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Monongahela native turns Vietnam helicopter experiences into documentary

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Tuesday, July 15, 2014, 1:36 a.m.
 

A reunion of five servicemen and two newsmen who met decades ago in war-torn Vietnam allowed Robert Brady to release some pent-up emotions and heal some old wounds.

Now he's using that healing experience to help a new generation of veterans deal with the trauma of war in a foreign land.

Although Robert Brady grew up on Lincoln Street in the shadow of the former Monongahela High School, he graduated in 1968 from Mon Valley Catholic High School.

His path to Southeast Asia included a semester at Kent State University, a stint at the U.S. Steel Clairton Works and, in 1969, a draft notice.

Inducted into the U.S. Army, Brady attended helicopter primary flight school at Fort Wolters, Texas, advanced helicopter training at Fort Rucker, Ala., and medical training in San Antonio.

The next stop was Vietnam to fly a medical helicopter — and that's where he met veteran television newsman Morton Dean.

Brady arrived in Vietnam in July 1970 for what became a 13-month tour assigned to the 236th Medical Detachment in Da Nang.

A member of an aeromedical dustoff helicopter unit, Brady was assigned to Hawk Hill, an Army post near the Hoi An River. He spent his tour between Da Nang and Hawk Hill.

“Dustoff” is a callsign for helicopter medical units that stands for Dedicated Unhesitating Service To Our Fighting Forces.

Brady's assignment was simple — fly in and pick up wounded GIs. The task was anything but simple.

“We flew entirely different than other helicopters,” Brady said. “Because we were unarmed, we had to learn evasive maneuvers or tactics where we could drop out of the sky.

“We flew at night. And in Vietnam, there was no indirect lighting on the ground and no navigation systems. We had to fly by knowledge of the terrain. It was a whole different world flying at night in Vietnam.”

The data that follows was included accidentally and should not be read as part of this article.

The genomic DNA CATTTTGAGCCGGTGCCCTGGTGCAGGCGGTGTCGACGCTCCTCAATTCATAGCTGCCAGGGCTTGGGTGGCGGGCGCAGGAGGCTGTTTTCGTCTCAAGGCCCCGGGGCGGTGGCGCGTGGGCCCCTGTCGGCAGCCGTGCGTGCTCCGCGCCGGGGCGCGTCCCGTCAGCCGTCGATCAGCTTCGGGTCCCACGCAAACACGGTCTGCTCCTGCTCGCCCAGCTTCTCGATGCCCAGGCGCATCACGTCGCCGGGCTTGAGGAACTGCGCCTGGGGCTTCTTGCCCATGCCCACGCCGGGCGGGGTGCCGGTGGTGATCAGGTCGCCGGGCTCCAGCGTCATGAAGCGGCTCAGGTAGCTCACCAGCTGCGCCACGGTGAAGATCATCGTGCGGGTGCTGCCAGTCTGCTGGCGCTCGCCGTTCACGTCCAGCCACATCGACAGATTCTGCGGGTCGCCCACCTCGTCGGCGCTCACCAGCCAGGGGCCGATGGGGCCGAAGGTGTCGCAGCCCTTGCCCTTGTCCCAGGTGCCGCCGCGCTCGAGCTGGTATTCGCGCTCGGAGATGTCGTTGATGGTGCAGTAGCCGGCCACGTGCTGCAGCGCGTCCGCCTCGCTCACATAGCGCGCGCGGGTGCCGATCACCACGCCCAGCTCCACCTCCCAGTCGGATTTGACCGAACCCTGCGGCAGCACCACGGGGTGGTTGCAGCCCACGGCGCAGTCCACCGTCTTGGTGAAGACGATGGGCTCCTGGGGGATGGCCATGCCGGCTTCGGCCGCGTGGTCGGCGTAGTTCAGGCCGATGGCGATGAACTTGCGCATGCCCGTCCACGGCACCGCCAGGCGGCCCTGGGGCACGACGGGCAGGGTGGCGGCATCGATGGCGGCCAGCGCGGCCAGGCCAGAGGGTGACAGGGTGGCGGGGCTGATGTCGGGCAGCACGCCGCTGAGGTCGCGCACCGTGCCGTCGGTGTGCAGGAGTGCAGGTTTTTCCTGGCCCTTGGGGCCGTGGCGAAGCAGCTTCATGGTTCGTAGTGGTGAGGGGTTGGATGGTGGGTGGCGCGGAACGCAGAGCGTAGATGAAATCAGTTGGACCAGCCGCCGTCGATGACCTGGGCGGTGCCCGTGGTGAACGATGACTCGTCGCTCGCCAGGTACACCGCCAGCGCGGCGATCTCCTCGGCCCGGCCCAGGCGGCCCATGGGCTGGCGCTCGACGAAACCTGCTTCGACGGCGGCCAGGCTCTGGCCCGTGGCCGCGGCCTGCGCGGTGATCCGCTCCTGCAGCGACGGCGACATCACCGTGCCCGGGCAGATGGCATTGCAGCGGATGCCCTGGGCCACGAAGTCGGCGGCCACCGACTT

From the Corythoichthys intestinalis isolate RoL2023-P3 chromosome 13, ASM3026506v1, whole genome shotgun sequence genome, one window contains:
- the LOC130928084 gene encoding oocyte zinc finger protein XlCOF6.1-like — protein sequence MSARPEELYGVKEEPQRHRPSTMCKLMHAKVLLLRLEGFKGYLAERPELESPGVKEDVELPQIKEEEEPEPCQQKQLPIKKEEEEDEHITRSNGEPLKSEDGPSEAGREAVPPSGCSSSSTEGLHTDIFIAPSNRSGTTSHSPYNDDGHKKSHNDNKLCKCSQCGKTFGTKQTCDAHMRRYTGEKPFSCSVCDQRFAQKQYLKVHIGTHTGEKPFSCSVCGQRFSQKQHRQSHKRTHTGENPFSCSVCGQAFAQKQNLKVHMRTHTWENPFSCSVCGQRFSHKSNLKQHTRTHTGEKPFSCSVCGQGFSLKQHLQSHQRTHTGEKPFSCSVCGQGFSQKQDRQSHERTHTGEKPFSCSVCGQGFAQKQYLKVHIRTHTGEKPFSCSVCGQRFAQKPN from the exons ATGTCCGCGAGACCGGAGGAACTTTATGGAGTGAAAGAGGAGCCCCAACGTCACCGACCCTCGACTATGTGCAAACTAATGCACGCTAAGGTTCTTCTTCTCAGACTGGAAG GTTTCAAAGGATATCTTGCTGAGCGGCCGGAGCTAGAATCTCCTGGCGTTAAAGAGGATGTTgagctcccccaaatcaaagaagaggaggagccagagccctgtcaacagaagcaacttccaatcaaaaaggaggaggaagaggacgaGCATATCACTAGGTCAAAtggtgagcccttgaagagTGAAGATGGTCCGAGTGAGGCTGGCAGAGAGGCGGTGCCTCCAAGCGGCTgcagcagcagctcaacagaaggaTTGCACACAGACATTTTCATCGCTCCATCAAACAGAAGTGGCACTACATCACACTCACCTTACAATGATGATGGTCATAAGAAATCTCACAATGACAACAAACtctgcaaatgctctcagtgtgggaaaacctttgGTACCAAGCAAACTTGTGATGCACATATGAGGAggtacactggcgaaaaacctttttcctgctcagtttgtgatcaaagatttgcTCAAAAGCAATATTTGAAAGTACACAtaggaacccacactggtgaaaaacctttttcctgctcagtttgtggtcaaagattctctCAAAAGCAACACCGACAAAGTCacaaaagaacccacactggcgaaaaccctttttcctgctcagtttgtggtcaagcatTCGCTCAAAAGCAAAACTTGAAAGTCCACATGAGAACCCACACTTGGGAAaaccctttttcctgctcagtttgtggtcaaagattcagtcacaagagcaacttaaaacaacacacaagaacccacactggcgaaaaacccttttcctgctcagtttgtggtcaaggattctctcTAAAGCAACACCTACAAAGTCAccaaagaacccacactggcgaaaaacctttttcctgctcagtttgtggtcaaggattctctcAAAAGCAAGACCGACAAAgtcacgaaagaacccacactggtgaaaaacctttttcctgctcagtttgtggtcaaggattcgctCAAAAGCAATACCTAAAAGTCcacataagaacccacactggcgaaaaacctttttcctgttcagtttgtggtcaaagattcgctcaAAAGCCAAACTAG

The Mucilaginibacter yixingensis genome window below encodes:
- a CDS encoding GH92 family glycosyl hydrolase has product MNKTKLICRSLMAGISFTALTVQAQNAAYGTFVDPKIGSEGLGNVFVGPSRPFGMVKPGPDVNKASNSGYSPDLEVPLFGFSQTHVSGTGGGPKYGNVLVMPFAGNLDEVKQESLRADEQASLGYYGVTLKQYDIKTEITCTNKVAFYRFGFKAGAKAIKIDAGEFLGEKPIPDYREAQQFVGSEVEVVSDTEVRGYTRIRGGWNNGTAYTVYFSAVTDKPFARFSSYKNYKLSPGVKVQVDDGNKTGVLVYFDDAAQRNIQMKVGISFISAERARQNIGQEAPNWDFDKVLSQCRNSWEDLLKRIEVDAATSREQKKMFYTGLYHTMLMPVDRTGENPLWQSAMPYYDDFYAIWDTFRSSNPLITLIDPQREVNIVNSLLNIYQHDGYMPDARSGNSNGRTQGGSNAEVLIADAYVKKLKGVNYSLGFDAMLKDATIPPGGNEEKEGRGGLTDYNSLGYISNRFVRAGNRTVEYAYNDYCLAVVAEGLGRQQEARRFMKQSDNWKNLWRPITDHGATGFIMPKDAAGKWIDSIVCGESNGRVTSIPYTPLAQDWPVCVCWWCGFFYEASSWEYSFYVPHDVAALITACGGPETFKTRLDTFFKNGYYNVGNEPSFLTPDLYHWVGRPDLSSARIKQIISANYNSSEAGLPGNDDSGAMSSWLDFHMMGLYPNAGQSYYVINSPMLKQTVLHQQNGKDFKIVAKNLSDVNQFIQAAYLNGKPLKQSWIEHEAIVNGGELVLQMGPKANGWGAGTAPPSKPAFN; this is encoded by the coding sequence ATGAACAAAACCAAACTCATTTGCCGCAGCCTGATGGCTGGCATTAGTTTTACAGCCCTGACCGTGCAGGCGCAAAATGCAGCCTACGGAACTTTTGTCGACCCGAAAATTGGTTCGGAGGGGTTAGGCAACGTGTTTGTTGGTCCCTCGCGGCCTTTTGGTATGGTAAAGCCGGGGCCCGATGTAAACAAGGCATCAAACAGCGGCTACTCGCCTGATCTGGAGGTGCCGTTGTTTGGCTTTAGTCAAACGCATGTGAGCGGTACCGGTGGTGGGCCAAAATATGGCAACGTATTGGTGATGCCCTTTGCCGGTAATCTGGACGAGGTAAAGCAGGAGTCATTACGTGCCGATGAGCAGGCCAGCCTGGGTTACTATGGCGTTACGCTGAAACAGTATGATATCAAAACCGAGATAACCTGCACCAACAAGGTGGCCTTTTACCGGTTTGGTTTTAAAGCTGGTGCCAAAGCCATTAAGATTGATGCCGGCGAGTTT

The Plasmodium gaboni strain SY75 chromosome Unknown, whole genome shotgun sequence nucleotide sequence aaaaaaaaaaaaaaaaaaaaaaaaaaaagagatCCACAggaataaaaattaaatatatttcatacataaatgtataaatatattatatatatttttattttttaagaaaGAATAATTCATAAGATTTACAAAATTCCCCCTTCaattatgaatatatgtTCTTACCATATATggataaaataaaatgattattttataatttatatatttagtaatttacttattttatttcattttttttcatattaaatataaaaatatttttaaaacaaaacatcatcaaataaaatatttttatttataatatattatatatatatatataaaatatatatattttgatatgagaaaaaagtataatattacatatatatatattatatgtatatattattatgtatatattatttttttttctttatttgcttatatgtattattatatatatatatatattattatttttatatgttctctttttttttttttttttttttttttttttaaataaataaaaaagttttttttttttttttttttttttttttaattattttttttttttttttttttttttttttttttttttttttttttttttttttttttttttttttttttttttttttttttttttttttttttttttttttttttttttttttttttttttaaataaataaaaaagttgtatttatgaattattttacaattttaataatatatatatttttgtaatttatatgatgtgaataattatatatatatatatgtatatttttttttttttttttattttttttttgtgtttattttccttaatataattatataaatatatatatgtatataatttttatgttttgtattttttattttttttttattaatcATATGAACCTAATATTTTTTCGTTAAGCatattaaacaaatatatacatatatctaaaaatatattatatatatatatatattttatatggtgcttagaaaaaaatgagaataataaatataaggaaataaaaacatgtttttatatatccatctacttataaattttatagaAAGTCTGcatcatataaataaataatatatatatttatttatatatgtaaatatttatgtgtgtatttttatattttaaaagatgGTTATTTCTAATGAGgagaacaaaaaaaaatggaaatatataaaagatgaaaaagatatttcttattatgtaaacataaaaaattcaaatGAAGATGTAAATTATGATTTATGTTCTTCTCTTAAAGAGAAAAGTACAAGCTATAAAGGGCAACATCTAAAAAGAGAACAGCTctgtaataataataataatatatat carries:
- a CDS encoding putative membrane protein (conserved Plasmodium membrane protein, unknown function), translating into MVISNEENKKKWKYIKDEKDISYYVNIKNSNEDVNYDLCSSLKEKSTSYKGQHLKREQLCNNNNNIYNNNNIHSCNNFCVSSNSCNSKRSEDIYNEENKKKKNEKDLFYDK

And it was a high-risk job.

Brady said the red cross on his helicopter was a target for enemy troops.

“We were shot at often. They hit us on a regular basis,” Brady said. “The helicopter was a very durable machine; it could take a lot of hits.”

Although his helicopter was shot out of the sky on a number of occasions, Brady was never wounded – much to his surprise.

“I had bullets go through my clothes and put holes in my helmets,” he said.

The helicopter was made primarily of sheet metal and plastic. When hit by small-arms fire, tiny shards of plastic and steel broke off.

“You'd be peppered with it,” Brady said. “We wore thick clothing and carried tweezers to pick shrapnel out of our skin.”

In the news

Morton Dean entered Brady's world in January 1971.

“I was flying at Hawk Hill, and Morton Dean was a war correspondent with CBS News,” Brady recalled. “He was in transit and his transportation stopped at Hawk Hill. During the time he stopped there, I came flying in with wounded in my helicopter.”

Dean interviewed Brady and asked for and received permission to go on a helicopter mission.

On the flight, Brady picked up three wounded U.S. soldiers about 65 miles west of Hawk Hill.

Approaching the landing site, Brady banked the helicopter steeply. Enemy fire followed and rockets whizzed behind the aircraft. After loading the patients, the helicopter made it safely back to the post.